Two juveniles suspected of breaking in and vandalizing Northwest Elementary School over the Memorial Day weekend have been apprehended and turned over to Brown County juvenile authorities.

According to a Brownwood police report filed late last week, Officer Ray Slayton became suspicious of a pair of young teens he saw in a lot near the school at about 3:30 a.m. Monday. The two juveniles were held for questioning and police matched the size and shoe sole pattern of one of the youth’s shoes to footprints left at the scene.

According to an earlier police report, vandals had apparently thrown a baseball-size rock through the first-grade library window at the school and gained entry into the building. Once inside, the vandals smeared bright blue paint around the walls and ceiling of a room, and opened and spilled other primary-colored paints, then thrown yogurt cups against the wall causing them to burst open and splatter the contents.

In other reports filed Thursday and Friday, a woman reported her billfold was stolen out of the front seat of her car. The burglar gained entry through an open car window while the woman was inside a store in Market Place.

But a man in the 3000 block of Austin who thought his lawnmower had been stolen had a little better luck. He reported at about 1:30 p.m. Wednesday that the mower had been stolen, but three hours later, he called back to the police station to say he’d found the mower. He must have forgotten where he’d put it, he told police.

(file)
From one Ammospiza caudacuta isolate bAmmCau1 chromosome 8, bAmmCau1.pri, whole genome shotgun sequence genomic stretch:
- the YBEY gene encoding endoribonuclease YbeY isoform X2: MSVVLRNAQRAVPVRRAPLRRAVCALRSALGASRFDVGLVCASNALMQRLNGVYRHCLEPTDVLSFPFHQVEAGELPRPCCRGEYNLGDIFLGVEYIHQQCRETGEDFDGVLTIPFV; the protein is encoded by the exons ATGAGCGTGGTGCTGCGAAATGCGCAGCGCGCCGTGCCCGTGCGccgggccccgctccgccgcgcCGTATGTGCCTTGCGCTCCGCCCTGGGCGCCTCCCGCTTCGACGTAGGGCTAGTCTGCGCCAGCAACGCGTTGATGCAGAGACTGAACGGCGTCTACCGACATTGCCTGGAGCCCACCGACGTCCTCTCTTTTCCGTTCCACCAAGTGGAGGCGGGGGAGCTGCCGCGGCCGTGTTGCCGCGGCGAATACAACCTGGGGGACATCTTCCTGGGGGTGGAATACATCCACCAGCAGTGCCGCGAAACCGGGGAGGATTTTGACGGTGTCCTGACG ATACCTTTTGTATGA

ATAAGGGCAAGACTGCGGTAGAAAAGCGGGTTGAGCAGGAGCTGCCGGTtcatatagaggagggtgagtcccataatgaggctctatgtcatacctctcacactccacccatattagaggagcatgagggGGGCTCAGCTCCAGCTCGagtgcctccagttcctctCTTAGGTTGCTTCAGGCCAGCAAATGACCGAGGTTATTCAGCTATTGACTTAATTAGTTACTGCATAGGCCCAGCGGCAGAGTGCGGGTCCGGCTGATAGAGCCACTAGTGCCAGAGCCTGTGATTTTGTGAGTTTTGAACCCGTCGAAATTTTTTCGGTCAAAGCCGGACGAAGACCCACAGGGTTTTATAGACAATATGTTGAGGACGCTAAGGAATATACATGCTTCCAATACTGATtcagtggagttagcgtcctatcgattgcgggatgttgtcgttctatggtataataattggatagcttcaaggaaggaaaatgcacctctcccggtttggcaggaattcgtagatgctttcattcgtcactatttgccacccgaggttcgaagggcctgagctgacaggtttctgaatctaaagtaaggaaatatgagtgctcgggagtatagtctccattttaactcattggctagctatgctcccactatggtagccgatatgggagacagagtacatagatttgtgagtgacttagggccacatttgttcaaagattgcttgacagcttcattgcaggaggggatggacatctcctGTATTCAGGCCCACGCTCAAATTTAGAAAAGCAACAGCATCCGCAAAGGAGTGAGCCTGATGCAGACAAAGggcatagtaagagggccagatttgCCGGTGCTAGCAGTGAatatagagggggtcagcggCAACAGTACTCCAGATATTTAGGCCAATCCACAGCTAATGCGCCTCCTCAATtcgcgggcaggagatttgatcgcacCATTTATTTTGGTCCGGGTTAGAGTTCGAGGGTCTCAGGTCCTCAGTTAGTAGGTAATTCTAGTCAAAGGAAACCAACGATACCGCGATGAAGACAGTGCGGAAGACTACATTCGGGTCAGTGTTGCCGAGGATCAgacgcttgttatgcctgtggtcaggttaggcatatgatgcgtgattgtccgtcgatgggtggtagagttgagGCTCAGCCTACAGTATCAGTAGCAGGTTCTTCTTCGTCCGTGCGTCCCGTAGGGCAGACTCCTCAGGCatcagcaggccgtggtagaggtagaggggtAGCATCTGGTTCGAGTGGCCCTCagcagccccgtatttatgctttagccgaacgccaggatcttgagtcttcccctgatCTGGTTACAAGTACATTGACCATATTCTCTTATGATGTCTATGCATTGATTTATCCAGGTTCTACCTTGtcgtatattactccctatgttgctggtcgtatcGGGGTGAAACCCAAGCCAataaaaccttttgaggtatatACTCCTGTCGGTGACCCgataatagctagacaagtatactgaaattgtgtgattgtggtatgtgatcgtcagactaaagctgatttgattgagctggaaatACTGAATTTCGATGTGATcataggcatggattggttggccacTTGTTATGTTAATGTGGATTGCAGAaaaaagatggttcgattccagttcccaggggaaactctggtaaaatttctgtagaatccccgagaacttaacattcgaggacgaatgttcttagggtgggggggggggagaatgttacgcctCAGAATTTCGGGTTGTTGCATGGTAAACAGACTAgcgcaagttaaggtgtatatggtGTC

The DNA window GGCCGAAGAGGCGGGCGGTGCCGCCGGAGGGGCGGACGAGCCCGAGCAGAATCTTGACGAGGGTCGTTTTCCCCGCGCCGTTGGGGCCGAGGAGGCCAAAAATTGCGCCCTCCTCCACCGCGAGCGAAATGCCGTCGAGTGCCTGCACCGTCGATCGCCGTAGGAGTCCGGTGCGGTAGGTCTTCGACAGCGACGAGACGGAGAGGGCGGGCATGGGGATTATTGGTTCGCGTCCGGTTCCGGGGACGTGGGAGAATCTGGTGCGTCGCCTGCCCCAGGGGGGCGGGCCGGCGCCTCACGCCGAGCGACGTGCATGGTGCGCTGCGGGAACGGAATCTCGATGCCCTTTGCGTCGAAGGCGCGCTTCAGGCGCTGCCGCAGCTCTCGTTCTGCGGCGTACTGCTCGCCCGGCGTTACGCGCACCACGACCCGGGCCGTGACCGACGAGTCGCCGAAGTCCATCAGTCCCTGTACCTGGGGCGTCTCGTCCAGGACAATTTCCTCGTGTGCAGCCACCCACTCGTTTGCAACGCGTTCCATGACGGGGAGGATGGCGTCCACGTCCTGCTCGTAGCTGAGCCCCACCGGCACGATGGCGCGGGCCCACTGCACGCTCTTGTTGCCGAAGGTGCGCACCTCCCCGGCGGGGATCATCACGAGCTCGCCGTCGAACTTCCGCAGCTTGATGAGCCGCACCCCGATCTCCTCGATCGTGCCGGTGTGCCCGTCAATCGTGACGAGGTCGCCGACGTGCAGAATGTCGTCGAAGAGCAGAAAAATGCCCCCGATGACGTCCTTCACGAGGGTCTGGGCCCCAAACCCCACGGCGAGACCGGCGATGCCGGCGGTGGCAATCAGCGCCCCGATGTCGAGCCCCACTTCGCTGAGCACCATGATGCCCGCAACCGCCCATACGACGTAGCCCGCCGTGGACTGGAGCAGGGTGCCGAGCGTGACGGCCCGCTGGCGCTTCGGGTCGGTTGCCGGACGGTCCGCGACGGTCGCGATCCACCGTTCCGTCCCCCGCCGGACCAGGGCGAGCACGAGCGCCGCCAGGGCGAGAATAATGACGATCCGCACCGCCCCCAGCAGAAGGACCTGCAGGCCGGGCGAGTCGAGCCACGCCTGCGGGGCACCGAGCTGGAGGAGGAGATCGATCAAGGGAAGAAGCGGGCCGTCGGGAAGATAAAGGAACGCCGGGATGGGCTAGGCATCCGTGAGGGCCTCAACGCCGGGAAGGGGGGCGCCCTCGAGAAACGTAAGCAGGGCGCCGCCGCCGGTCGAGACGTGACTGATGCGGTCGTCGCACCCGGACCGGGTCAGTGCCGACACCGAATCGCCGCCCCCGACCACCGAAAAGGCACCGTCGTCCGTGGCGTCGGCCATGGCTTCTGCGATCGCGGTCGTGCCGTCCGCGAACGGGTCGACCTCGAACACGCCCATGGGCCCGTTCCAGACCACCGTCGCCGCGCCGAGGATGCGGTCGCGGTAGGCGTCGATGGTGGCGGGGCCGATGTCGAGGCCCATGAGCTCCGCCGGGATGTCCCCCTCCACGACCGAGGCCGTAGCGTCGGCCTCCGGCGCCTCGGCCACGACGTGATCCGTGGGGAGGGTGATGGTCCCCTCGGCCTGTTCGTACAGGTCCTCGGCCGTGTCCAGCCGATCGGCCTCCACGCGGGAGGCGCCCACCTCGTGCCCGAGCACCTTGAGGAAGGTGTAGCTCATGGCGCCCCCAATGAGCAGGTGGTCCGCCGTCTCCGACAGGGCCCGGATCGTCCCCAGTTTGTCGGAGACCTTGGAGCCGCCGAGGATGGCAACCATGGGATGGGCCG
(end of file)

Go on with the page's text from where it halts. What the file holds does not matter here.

Also on Wednesday, Brownwood police officer James Kidd responded to a call at MBM Services, 111 Main, where employee Bob Denton reported a 1983 Pontiac Parisienne that had been sitting on the company’s lot for about two years and was for sale had been burglarized. According to Kidd’s report the right front window of the vehicle had been shattered and the stereo/radio unit had been stolen.

And a couple living in the 2100 block of Center Avenue have been cited for unauthorized use of the city’s water. According to a report by Brownwood police officer Zane Taylor, the water had been cut off due to a returned check, but the resident had sawed through a barrel lock and jimmied the apparatus that kept the water from flowing into the house.

The man admitted to Taylor he’d broken the lock and damaged the riser, and that he would make restitution. In addition to fines he will be charged $163.86 for the 7,500 gallons of water run through the meter since the cut off, $31 for the broken riser and $5 for the broken lock.